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Games

Too Much Multiplayer In Today's Games? 362

hornedrat writes "Gamepro discusses the idea that modern games put too much emphasis on multiplayer, and that players aren't as concerned about it as developers think. 'The current environment encourages developers to unnecessarily toss multiplayer into their games without caring about it — or even considering whether anyone will bother playing it. It’s like they're checking an invisible quota box that demands multiplayer's inclusion.' Personally I agree that too much emphasis is placed on competitive multiplayer. I play online, but only with my brother in games that allow co-operative modes, like Rainbow Six: Vegas and ARMA 2. 'My point isn't that developers shouldn't try and conquer Halo or Call of Duty. We'd never have any progress in this industry if developers didn't compete. Game companies, however, should think carefully about what they want their games to be, and more important, gamers should consider what they want. If a developer wants to eclipse Halo, then by all means, pour that effort into a multiplayer mode that's different.' I would be interested to know how many gamers really care about the multiplayer components of the games they buy."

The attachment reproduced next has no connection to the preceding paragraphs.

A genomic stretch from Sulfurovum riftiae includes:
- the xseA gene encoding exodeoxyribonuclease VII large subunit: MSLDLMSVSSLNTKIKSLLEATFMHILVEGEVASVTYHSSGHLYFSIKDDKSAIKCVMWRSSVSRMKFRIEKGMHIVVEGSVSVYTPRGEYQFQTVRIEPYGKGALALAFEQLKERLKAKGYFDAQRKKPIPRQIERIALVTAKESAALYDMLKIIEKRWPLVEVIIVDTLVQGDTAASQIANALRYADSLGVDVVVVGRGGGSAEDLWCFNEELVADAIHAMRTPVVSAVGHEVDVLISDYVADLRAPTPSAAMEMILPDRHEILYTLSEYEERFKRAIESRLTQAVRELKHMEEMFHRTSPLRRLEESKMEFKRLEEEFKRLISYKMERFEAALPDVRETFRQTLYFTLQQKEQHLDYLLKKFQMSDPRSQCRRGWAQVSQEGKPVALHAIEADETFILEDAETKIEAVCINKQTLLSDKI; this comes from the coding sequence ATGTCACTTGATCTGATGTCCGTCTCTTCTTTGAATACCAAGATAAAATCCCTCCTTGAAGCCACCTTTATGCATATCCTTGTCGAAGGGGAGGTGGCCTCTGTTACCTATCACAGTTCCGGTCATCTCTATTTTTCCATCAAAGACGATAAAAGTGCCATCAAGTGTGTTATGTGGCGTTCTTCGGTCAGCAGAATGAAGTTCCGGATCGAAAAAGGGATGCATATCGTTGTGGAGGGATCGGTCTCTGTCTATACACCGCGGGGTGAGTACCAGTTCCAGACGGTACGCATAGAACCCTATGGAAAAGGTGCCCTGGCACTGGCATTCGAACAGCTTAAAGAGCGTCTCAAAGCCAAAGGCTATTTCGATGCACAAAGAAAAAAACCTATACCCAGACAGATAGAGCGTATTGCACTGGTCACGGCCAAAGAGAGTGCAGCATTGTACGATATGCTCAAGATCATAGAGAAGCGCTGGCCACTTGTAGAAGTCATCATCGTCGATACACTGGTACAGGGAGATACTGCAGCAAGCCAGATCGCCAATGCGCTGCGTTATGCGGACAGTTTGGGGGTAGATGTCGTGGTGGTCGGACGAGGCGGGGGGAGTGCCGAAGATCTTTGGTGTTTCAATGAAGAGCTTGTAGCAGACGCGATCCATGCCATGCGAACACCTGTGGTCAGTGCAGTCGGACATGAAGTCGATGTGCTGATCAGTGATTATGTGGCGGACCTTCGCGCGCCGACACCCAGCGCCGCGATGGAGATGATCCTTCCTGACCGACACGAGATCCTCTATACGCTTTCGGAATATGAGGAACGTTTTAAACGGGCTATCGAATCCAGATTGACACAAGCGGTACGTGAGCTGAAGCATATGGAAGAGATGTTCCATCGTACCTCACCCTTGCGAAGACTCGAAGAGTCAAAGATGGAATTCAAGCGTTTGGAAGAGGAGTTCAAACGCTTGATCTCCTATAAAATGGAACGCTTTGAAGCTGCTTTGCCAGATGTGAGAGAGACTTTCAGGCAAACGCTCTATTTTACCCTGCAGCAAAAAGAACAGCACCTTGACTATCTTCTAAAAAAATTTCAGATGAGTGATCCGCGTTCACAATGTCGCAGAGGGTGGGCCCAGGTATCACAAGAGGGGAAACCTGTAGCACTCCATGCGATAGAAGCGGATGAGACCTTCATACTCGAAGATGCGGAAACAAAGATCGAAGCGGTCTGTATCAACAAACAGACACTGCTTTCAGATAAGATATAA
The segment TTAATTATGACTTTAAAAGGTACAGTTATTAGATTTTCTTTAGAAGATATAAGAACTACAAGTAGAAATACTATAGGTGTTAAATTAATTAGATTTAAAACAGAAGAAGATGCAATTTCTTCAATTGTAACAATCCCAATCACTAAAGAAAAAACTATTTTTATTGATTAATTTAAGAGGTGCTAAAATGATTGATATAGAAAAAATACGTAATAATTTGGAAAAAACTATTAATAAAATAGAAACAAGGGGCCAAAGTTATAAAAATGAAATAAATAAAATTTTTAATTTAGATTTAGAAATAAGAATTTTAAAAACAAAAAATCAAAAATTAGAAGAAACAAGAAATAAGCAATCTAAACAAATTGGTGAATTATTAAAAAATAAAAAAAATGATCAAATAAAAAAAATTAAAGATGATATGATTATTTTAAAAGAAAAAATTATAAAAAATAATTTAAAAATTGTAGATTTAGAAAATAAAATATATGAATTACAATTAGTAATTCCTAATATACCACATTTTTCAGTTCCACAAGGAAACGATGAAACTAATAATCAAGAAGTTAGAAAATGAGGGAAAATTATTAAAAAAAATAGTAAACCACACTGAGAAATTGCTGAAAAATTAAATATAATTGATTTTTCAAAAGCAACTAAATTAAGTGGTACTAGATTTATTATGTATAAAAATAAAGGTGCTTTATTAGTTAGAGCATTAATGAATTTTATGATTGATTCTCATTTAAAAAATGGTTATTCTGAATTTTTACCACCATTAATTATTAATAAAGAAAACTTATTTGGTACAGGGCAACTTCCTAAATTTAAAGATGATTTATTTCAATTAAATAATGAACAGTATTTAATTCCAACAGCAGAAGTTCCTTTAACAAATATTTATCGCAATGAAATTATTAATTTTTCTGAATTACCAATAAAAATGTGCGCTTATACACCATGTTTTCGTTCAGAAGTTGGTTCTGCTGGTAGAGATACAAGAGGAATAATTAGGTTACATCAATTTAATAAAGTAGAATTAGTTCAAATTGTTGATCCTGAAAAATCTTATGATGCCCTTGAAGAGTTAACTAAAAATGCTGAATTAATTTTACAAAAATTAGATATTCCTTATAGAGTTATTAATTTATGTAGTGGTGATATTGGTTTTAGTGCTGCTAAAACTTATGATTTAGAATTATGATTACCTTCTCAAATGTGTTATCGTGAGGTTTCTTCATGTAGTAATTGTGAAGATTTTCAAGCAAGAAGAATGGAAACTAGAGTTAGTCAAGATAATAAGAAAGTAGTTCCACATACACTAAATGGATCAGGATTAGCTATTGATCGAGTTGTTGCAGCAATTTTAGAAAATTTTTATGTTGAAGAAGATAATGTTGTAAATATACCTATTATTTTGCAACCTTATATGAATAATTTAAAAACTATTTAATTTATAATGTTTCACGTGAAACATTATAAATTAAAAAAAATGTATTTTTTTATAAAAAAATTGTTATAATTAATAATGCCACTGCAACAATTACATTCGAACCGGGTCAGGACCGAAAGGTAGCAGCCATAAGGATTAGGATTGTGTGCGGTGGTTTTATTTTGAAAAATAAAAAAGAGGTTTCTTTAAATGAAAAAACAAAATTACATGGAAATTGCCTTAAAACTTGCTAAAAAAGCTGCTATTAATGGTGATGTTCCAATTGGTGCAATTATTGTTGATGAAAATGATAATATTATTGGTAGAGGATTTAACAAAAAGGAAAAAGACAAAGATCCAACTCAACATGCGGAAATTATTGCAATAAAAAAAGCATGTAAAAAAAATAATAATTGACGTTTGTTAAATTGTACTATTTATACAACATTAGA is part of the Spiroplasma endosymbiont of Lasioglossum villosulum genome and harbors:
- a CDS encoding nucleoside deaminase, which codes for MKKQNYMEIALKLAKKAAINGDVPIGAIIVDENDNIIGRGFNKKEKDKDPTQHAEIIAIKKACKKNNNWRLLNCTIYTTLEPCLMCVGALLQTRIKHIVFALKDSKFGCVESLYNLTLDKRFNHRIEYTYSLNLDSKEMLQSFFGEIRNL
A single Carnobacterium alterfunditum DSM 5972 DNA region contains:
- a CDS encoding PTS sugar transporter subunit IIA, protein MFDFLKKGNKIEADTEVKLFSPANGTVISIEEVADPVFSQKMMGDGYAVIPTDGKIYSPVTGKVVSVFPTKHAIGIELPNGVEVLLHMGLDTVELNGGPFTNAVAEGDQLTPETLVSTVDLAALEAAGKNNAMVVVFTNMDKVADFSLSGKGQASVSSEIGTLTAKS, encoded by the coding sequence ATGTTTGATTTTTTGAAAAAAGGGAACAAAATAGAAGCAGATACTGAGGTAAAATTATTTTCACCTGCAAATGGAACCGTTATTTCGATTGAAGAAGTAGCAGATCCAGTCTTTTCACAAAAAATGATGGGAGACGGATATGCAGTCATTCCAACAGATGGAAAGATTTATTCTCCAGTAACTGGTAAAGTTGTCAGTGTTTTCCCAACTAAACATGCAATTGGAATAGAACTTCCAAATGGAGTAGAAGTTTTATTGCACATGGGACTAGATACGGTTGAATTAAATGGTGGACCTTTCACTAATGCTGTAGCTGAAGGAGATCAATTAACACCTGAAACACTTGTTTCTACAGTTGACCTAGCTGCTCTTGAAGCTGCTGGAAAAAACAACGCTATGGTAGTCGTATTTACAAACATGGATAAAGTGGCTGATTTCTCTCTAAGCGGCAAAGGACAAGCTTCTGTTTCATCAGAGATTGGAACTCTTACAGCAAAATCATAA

First Person Shooters (Games)

Killzone 3 Announced 58